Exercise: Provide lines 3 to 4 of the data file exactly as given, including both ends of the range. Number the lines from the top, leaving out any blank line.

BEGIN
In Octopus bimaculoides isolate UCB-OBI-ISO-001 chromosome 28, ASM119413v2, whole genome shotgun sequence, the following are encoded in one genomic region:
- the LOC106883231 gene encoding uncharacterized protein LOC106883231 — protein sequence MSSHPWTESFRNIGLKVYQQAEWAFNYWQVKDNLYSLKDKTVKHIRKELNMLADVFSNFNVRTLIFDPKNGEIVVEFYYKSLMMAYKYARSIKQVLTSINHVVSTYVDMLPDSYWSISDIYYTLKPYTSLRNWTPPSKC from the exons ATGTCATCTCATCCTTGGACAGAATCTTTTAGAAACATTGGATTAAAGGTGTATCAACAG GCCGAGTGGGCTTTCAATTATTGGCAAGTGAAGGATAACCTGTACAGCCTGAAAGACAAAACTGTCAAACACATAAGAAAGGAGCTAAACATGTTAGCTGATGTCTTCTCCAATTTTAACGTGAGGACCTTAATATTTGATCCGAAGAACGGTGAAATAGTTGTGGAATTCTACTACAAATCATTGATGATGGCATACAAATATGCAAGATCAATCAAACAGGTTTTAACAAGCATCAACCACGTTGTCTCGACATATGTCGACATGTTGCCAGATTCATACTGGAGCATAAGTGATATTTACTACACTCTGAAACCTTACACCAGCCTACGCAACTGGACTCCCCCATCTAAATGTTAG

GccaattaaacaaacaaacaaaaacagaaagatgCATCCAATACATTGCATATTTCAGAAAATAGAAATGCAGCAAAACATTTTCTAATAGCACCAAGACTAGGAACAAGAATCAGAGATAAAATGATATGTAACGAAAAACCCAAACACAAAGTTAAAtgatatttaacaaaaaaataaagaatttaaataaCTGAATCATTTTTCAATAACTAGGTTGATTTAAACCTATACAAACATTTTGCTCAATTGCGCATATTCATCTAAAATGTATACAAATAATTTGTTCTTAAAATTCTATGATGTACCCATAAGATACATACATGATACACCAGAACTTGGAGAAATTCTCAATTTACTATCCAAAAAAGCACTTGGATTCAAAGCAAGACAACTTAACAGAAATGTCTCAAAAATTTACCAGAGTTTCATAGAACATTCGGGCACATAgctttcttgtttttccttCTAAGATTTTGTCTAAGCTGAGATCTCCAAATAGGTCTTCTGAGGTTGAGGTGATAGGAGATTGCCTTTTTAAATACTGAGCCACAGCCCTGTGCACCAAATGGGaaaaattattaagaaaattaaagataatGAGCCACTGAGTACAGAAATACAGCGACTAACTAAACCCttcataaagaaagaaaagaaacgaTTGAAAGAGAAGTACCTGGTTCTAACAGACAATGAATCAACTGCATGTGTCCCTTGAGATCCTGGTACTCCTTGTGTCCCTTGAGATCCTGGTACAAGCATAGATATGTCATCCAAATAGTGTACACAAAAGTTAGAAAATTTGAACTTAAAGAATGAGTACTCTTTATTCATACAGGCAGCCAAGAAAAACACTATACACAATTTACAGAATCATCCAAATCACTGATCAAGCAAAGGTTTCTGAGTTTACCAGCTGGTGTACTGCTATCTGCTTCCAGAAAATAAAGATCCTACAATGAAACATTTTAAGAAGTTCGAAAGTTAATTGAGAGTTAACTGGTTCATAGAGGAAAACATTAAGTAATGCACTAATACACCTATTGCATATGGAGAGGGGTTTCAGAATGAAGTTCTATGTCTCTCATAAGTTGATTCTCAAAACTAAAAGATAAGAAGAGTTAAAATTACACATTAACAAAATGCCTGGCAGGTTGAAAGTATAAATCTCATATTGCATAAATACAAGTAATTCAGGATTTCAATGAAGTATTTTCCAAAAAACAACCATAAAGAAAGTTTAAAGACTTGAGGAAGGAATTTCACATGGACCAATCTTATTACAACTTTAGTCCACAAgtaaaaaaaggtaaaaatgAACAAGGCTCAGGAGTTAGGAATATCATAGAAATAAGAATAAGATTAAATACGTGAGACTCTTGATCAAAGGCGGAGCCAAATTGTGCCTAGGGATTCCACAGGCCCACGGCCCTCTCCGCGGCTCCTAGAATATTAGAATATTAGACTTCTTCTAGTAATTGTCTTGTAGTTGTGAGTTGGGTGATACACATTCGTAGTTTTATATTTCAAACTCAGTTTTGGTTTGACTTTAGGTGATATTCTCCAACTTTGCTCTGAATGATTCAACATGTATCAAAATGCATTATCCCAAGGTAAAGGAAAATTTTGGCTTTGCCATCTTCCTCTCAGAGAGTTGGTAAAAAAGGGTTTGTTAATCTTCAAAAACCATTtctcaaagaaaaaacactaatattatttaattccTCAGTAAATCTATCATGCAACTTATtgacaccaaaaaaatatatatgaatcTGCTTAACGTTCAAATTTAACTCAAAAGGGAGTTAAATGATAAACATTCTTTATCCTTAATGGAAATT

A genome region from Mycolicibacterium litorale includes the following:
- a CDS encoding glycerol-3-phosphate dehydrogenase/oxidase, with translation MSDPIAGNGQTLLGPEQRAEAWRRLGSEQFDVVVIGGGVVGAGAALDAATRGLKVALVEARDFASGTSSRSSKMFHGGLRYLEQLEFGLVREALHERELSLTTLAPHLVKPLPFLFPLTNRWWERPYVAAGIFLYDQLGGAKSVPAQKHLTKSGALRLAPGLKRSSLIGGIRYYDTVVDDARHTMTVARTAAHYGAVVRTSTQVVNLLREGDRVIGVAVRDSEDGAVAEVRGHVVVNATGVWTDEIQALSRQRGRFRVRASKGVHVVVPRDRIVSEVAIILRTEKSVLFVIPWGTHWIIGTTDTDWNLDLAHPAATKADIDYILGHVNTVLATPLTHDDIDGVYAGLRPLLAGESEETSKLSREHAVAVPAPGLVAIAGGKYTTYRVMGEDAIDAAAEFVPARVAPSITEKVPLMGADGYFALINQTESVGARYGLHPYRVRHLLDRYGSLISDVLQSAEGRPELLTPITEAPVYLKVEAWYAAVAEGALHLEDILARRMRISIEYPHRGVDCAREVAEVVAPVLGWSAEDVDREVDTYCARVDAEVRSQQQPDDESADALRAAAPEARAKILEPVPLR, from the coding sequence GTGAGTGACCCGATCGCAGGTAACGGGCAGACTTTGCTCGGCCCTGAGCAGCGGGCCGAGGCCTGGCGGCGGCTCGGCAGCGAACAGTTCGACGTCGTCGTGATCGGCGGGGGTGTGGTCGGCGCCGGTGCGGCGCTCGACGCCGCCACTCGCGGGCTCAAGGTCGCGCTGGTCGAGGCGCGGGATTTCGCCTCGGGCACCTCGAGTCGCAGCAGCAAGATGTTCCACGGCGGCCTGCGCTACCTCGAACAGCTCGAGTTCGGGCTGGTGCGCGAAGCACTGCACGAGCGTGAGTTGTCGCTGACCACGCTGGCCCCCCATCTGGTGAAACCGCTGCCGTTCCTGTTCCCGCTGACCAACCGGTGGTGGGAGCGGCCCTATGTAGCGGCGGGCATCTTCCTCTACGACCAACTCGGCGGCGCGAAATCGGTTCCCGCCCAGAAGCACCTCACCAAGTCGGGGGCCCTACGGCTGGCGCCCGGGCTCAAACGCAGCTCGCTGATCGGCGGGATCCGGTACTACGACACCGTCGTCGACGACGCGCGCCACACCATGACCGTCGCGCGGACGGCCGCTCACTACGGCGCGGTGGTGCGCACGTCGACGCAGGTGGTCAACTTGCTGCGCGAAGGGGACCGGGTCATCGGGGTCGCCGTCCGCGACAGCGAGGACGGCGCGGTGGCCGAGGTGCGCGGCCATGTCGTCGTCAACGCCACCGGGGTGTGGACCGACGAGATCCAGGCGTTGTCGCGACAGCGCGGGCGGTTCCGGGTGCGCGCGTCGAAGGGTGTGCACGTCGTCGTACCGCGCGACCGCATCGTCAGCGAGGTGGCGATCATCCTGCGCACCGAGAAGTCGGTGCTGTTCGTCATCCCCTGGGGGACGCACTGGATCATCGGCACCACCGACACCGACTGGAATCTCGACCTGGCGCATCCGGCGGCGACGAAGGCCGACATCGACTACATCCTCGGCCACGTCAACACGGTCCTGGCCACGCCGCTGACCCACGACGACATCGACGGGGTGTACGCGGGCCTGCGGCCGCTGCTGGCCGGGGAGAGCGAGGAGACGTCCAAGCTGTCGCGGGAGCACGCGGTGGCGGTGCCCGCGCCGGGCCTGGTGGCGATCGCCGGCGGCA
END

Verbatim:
GccaattaaacaaacaaacaaaaacagaaagatgCATCCAATACATTGCATATTTCAGAAAATAGAAATGCAGCAAAACATTTTCTAATAGCACCAAGACTAGGAACAAGAATCAGAGATAAAATGATATGTAACGAAAAACCCAAACACAAAGTTAAAtgatatttaacaaaaaaataaagaatttaaataaCTGAATCATTTTTCAATAACTAGGTTGATTTAAACCTATACAAACATTTTGCTCAATTGCGCATATTCATCTAAAATGTATACAAATAATTTGTTCTTAAAATTCTATGATGTACCCATAAGATACATACATGATACACCAGAACTTGGAGAAATTCTCAATTTACTATCCAAAAAAGCACTTGGATTCAAAGCAAGACAACTTAACAGAAATGTCTCAAAAATTTACCAGAGTTTCATAGAACATTCGGGCACATAgctttcttgtttttccttCTAAGATTTTGTCTAAGCTGAGATCTCCAAATAGGTCTTCTGAGGTTGAGGTGATAGGAGATTGCCTTTTTAAATACTGAGCCACAGCCCTGTGCACCAAATGGGaaaaattattaagaaaattaaagataatGAGCCACTGAGTACAGAAATACAGCGACTAACTAAACCCttcataaagaaagaaaagaaacgaTTGAAAGAGAAGTACCTGGTTCTAACAGACAATGAATCAACTGCATGTGTCCCTTGAGATCCTGGTACTCCTTGTGTCCCTTGAGATCCTGGTACAAGCATAGATATGTCATCCAAATAGTGTACACAAAAGTTAGAAAATTTGAACTTAAAGAATGAGTACTCTTTATTCATACAGGCAGCCAAGAAAAACACTATACACAATTTACAGAATCATCCAAATCACTGATCAAGCAAAGGTTTCTGAGTTTACCAGCTGGTGTACTGCTATCTGCTTCCAGAAAATAAAGATCCTACAATGAAACATTTTAAGAAGTTCGAAAGTTAATTGAGAGTTAACTGGTTCATAGAGGAAAACATTAAGTAATGCACTAATACACCTATTGCATATGGAGAGGGGTTTCAGAATGAAGTTCTATGTCTCTCATAAGTTGATTCTCAAAACTAAAAGATAAGAAGAGTTAAAATTACACATTAACAAAATGCCTGGCAGGTTGAAAGTATAAATCTCATATTGCATAAATACAAGTAATTCAGGATTTCAATGAAGTATTTTCCAAAAAACAACCATAAAGAAAGTTTAAAGACTTGAGGAAGGAATTTCACATGGACCAATCTTATTACAACTTTAGTCCACAAgtaaaaaaaggtaaaaatgAACAAGGCTCAGGAGTTAGGAATATCATAGAAATAAGAATAAGATTAAATACGTGAGACTCTTGATCAAAGGCGGAGCCAAATTGTGCCTAGGGATTCCACAGGCCCACGGCCCTCTCCGCGGCTCCTAGAATATTAGAATATTAGACTTCTTCTAGTAATTGTCTTGTAGTTGTGAGTTGGGTGATACACATTCGTAGTTTTATATTTCAAACTCAGTTTTGGTTTGACTTTAGGTGATATTCTCCAACTTTGCTCTGAATGATTCAACATGTATCAAAATGCATTATCCCAAGGTAAAGGAAAATTTTGGCTTTGCCATCTTCCTCTCAGAGAGTTGGTAAAAAAGGGTTTGTTAATCTTCAAAAACCATTtctcaaagaaaaaacactaatattatttaattccTCAGTAAATCTATCATGCAACTTATtgacaccaaaaaaatatatatgaatcTGCTTAACGTTCAAATTTAACTCAAAAGGGAGTTAAATGATAAACATTCTTTATCCTTAATGGAAATT

A genome region from Mycolicibacterium litorale includes the following: